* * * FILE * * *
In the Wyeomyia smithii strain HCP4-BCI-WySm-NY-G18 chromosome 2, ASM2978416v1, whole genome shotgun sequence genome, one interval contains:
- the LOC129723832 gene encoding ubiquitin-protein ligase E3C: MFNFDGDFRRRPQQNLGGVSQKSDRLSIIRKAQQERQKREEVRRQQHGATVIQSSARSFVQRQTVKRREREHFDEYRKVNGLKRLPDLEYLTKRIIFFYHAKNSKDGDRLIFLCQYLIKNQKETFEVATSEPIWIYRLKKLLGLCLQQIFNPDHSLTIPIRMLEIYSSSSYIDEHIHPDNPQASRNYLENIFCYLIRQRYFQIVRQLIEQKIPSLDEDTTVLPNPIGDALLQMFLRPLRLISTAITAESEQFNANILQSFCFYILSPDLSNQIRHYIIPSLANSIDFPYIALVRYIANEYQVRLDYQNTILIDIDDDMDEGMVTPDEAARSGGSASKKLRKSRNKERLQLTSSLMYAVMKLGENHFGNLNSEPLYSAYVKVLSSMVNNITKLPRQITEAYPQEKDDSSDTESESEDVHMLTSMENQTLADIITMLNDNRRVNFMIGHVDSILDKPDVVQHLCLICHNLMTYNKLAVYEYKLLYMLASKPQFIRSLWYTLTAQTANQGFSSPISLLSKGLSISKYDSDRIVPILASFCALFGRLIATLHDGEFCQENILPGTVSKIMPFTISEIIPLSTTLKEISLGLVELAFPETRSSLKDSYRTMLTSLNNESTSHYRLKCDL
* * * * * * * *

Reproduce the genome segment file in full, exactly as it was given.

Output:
In the Wyeomyia smithii strain HCP4-BCI-WySm-NY-G18 chromosome 2, ASM2978416v1, whole genome shotgun sequence genome, one interval contains:
- the LOC129723832 gene encoding ubiquitin-protein ligase E3C: MFNFDGDFRRRPQQNLGGVSQKSDRLSIIRKAQQERQKREEVRRQQHGATVIQSSARSFVQRQTVKRREREHFDEYRKVNGLKRLPDLEYLTKRIIFFYHAKNSKDGDRLIFLCQYLIKNQKETFEVATSEPIWIYRLKKLLGLCLQQIFNPDHSLTIPIRMLEIYSSSSYIDEHIHPDNPQASRNYLENIFCYLIRQRYFQIVRQLIEQKIPSLDEDTTVLPNPIGDALLQMFLRPLRLISTAITAESEQFNANILQSFCFYILSPDLSNQIRHYIIPSLANSIDFPYIALVRYIANEYQVRLDYQNTILIDIDDDMDEGMVTPDEAARSGGSASKKLRKSRNKERLQLTSSLMYAVMKLGENHFGNLNSEPLYSAYVKVLSSMVNNITKLPRQITEAYPQEKDDSSDTESESEDVHMLTSMENQTLADIITMLNDNRRVNFMIGHVDSILDKPDVVQHLCLICHNLMTYNKLAVYEYKLLYMLASKPQFIRSLWYTLTAQTANQGFSSPISLLSKGLSISKYDSDRIVPILASFCALFGRLIATLHDGEFCQENILPGTVSKIMPFTISEIIPLSTTLKEISLGLVELAFPETRSSLKDSYRTMLTSLNNESTSHYRLKCDL